The Machine Stops (1909)
By: E.M. Forster
Vashti's life is made comfortable by the machine. It feeds her, clothes her, puts her to bed, allows her to see anything she wants to see and be inconstant communication with her friends.Her son has been trying to contact her, but she is worried about what he'll say. She puts it off until finally she gives in. But what does her son have to say and how will it affect the future of humanity?
A short story about the dangers of over-reliance on a sort of internet-like machine written over a hundred years ago... Sometimes science fiction is scarily prescient. This is a fantastic cautionary tale about something that was invented at the earliest eighty years later. The vision of a society stepping backward due to technology is fresh and speaks far beyond the author's scope.
Kuno is peripheral character in terms of the story, but he's the only main character who sees the coming fall. His tale takes place over the course of part two and concludes in part three with the warning in the title. He also gives us our only hope for humanity.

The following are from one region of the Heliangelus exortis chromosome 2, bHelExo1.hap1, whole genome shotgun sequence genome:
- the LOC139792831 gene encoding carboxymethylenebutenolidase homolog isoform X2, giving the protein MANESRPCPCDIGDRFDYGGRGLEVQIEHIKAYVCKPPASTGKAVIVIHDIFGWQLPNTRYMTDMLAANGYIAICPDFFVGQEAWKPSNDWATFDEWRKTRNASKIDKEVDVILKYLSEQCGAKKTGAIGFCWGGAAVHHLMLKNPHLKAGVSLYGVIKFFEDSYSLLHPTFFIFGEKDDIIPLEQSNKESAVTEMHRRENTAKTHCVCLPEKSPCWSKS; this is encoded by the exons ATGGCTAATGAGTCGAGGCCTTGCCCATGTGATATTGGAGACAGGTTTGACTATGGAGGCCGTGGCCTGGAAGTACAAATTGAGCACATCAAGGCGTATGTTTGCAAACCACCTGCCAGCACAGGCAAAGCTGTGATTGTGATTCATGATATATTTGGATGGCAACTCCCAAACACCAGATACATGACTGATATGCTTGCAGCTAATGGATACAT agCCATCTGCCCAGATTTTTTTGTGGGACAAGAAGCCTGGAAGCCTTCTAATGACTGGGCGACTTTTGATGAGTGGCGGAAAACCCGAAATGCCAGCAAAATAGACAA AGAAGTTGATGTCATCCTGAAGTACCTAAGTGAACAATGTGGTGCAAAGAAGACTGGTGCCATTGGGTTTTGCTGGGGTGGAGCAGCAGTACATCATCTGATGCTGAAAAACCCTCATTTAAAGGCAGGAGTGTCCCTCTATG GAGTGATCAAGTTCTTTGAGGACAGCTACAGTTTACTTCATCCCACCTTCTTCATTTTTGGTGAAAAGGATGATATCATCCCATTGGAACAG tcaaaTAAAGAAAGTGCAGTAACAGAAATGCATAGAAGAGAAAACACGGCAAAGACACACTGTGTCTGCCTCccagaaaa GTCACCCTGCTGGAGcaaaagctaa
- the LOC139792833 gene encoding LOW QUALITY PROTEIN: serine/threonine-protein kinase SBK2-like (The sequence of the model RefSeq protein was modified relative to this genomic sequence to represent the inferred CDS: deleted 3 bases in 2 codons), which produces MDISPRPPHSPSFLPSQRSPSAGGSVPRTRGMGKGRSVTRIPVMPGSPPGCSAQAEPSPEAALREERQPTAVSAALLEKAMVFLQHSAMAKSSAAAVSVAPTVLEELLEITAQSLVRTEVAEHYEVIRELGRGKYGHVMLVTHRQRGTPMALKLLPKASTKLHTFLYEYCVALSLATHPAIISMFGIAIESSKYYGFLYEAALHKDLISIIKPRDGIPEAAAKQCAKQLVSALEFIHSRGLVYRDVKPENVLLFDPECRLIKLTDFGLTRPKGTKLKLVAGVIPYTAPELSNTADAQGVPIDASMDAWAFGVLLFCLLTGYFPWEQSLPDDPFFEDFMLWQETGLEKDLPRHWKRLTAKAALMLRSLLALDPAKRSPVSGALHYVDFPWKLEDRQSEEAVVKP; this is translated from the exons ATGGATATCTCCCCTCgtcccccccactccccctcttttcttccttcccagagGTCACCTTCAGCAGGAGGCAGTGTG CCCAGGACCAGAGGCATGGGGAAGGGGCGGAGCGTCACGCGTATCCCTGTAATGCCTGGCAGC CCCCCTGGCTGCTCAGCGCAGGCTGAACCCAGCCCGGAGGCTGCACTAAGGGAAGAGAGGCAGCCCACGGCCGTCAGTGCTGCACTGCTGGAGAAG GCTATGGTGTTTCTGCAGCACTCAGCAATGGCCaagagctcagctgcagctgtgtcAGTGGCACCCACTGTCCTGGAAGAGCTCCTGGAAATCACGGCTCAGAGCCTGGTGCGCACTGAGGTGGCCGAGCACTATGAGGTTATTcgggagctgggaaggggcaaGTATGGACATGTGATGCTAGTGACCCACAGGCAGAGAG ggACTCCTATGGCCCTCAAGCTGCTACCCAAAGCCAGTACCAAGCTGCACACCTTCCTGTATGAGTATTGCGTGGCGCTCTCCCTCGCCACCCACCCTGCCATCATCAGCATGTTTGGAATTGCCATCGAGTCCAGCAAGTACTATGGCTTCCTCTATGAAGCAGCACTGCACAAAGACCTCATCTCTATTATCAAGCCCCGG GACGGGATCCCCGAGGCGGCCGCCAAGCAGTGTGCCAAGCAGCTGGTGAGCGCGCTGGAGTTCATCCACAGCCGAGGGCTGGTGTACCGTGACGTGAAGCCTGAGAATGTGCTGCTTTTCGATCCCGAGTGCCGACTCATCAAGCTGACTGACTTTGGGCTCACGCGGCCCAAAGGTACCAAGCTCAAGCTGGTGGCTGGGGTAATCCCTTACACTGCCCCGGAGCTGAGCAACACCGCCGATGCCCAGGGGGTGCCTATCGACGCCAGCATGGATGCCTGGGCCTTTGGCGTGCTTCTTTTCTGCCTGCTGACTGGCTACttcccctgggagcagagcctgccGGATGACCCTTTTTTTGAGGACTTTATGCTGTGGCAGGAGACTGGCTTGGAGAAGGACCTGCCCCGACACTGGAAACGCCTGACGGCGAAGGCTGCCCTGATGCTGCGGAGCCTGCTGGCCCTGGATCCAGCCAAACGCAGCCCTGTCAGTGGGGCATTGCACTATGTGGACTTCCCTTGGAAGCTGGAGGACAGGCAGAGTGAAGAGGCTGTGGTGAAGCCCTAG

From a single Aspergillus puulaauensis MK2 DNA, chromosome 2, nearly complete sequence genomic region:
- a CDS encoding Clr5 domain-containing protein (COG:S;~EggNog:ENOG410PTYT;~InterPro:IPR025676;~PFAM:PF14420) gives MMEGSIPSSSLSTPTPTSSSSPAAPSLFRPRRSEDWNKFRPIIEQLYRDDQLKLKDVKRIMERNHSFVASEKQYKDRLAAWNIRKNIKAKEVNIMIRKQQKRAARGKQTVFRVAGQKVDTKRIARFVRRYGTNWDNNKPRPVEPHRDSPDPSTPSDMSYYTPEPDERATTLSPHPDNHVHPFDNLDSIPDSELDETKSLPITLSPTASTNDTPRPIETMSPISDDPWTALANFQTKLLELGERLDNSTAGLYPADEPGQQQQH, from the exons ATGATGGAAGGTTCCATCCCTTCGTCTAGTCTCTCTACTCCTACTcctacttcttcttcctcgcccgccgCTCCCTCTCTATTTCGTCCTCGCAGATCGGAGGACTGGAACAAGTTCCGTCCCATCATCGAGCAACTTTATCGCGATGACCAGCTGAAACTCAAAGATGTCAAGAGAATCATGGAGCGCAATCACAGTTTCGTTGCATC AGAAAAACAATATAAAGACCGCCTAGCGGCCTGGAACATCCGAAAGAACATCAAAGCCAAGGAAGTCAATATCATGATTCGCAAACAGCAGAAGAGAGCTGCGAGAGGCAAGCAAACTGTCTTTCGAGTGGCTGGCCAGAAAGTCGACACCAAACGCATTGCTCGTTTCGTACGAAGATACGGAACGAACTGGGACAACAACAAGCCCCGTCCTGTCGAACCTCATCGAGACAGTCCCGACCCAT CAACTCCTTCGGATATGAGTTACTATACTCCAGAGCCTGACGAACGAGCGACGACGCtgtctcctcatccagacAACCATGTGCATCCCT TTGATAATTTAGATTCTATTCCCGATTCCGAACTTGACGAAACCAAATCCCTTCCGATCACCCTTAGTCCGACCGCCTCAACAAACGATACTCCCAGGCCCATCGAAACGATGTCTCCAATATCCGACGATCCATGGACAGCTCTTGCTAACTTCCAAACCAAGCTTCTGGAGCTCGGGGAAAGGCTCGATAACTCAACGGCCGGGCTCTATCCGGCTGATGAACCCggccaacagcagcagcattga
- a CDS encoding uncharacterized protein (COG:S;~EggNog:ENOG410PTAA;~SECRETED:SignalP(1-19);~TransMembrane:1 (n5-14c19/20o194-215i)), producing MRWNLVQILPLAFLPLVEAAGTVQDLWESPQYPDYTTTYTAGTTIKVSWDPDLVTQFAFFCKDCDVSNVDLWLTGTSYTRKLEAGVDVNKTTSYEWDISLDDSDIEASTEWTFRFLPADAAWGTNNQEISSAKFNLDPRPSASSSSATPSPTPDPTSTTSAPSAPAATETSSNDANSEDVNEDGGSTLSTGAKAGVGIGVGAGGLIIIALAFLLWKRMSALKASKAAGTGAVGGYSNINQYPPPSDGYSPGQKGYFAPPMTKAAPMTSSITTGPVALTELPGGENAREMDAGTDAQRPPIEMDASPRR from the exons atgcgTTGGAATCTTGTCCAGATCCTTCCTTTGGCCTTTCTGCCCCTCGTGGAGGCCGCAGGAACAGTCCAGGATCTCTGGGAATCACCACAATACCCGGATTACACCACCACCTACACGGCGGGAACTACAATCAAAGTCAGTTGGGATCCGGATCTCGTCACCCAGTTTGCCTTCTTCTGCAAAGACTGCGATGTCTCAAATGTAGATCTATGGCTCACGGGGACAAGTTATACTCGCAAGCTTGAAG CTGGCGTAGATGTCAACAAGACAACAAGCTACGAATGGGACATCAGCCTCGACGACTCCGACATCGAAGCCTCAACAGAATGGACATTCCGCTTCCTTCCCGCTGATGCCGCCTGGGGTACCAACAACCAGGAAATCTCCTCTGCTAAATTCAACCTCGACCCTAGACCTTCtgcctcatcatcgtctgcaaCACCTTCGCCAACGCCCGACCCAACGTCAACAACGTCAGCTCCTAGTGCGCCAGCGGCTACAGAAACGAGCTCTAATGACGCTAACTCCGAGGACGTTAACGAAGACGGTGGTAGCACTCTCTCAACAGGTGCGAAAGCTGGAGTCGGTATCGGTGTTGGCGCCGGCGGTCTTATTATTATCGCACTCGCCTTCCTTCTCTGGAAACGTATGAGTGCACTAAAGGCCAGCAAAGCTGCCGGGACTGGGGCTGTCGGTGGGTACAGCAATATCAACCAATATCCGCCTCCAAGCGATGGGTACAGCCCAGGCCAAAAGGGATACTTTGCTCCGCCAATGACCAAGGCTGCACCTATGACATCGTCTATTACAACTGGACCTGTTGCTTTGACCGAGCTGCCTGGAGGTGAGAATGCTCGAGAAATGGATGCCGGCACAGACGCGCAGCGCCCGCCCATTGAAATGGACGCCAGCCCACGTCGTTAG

Vashti is our narrator. She is also Kuno's mother and a true believer in the machine. We witness society's over reliance on technology through her. We also see that society's downfall. To her credit, she gives us an interesting perspective on her own society.
The use of screens and pneumatic tubes and gramophones to created 'the machine.' lends it a nice steampunk feel. However, the leap to just calling it the internet is quite easy to make. So much so, that I found it difficult to to separate the two.
In the End
The end is quite desolate, but provides enough hope to finish on. I wanted more actually. It leaves us to figure out the rest, but this could have easily expanded into a novel. This short story is around fifty pages and could have easily been expanded like The Last Man with accounts of human civilization after the fall.
This classic should be read as part of all high school curriculum today. It is nice and short, it relates to civilization today and it's a classic. Put it on your reading list, now!
9/10 (An additional point for being way ahead of its time)
The final of the four freebies, unfortunately you'll have to read the text online. It is short enough that I can say it's worth it and shouldn't cause much eye strain.
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